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European Mountain-Ash


SCIENTIFIC NAME: Sorbus aucuparia
FAMILY: Rosaceae

This tree in Colorado Best when sited properly; not drought or heat tolerant. Prefers moist, well-drained, acidic to mildly alkaline soils. A medium-sized tree that is used more as an ornamental than for shade. Not a true ash (Fraxinus), so written as Mountain-ash or mountainash.

Hardiness Best in Zones 4 to 6. Above 7500 ft. use Sorbus scopulina, a native shrub.

Growth rate and mature size Medium growth rate, to about 35 feet tall, width varies with cultivar.

Foliage Alternate, pinnately compound with serrated, medium to dark green leaflets. Fall color may be yellow to rust/orange to reddish purple.

Fruit 1/4″ diameter pome, orange, in clusters. Some cultivars have red pomes, others have yellow, orange or pink pomes. Attractive to birds. Edible, sometimes made into syrups, juices, preserves or teas. Weight of fruit clusters often bends branches.

Flowers Small, white, in 3-4″ diameter clusters, in May after leafing.

Bark Attractive, golden-amber to gray-brown, with prominent lenticels.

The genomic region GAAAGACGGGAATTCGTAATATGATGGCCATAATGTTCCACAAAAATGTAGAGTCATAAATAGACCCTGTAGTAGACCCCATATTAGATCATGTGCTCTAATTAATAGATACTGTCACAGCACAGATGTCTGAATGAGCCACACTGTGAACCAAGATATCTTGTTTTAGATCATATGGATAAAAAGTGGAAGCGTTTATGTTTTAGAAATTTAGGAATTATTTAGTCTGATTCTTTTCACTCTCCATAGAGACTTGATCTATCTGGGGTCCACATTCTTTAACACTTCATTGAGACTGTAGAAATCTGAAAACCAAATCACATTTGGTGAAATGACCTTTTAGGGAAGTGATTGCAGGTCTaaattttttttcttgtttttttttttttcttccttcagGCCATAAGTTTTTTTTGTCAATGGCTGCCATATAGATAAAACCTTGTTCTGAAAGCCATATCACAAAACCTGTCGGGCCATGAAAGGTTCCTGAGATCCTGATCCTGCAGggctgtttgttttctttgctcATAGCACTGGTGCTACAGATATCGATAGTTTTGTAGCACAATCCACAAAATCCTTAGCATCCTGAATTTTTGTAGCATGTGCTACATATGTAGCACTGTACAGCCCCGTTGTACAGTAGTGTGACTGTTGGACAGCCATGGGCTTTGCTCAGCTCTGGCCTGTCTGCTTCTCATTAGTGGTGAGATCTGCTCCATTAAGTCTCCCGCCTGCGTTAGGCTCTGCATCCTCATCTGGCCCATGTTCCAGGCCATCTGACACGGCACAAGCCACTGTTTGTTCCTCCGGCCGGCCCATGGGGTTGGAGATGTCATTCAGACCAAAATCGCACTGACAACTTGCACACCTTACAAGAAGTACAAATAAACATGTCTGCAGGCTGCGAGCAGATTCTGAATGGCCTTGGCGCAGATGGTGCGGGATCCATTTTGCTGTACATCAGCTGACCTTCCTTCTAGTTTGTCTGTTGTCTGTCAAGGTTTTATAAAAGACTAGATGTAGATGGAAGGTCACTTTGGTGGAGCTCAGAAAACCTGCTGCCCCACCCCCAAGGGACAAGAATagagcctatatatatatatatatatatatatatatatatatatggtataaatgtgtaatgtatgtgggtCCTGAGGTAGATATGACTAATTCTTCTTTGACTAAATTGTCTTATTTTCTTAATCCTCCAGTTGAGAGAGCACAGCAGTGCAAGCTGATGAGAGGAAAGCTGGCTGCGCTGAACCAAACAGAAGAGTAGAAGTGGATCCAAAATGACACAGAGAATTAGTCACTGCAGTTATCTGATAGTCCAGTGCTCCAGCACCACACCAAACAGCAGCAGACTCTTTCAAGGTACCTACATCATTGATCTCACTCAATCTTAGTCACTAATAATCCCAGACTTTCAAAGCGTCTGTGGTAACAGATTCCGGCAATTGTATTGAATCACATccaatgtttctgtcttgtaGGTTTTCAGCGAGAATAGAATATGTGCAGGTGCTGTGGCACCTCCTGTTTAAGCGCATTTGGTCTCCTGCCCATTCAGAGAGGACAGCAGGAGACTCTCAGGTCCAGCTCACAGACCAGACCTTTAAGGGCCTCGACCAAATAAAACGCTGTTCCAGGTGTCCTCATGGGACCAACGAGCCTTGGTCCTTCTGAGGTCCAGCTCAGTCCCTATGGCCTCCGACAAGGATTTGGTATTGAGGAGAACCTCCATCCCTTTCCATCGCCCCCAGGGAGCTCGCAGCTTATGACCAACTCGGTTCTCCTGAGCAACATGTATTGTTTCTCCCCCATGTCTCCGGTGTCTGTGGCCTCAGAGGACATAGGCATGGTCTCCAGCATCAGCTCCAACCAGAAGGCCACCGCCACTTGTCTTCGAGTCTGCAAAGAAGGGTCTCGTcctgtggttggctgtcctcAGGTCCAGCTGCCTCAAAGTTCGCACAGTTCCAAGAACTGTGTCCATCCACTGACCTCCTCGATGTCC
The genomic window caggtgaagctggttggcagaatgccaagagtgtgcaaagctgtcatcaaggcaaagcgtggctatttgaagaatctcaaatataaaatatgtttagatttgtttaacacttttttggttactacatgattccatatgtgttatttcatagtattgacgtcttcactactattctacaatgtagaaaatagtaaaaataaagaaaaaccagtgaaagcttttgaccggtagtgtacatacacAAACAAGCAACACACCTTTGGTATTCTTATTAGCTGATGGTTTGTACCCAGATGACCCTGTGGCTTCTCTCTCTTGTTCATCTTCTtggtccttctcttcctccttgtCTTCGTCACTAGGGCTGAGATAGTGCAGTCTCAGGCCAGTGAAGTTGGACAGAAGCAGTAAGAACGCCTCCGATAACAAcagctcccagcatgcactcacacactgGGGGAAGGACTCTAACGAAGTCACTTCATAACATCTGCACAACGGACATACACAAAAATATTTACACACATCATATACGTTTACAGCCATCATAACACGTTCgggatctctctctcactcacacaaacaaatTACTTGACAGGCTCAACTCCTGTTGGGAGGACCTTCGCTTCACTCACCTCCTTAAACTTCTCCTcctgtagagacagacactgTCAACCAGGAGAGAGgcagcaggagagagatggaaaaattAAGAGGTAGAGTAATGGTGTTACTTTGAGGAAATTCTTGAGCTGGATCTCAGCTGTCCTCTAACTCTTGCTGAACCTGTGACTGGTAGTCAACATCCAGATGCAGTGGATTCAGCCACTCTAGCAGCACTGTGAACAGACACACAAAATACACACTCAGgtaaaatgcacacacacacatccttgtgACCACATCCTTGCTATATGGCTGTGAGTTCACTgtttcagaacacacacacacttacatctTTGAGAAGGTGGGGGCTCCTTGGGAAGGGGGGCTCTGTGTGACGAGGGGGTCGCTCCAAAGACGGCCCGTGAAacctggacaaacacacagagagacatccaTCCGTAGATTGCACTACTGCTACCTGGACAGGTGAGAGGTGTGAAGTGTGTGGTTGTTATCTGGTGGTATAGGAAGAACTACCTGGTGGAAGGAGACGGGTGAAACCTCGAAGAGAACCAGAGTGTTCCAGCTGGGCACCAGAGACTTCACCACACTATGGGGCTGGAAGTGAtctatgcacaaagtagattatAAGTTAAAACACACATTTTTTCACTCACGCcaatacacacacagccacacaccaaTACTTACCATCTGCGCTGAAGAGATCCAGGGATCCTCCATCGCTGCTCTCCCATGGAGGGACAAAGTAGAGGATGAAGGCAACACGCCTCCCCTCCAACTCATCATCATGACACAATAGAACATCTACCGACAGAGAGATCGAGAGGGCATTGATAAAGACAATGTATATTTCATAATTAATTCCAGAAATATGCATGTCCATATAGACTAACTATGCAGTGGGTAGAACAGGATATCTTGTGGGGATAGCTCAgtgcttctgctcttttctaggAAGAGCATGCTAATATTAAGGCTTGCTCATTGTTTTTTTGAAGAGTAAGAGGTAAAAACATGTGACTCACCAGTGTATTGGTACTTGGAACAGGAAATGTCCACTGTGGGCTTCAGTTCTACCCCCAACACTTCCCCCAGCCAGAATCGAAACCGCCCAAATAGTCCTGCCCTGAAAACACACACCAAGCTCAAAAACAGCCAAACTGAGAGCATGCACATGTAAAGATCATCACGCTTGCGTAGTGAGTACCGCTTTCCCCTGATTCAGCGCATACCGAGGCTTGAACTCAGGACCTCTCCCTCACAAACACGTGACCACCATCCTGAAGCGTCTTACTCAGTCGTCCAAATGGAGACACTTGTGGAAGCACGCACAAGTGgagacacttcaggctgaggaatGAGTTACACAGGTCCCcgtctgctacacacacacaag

Insects and diseases Fireblight, leaf rusts, Cytospora canker, sunscald. Aphids, pearslugs, scales; borers are likely under stressful conditions.

Cultivars Several, based on growth habit and fruit color. Commonly-sold ones include ‘Cardinal Royal’ and ‘Black Hawk.’

Landscape value High, a “4-season” tree, with flowers in spring, attractive summer foliage, fruit display and leaf color change in fall; bark color in winter.

Best advice ‘Cardinal Royal’ has performed well in CSU trials. Its growth habit is upright-oval, with red pomes. European Mountain-ash does best planted on East or North exposures in large areas that are mulched; avoid South or West exposures. Best out of lawn areas, due to grass competition and the high lawn fertility provided may promote fireblight.

Information sources
Michael Dirr, Manual of Woody Landscape Plants (University of Georgia, 1990)

Robert Cox
Jim Feucht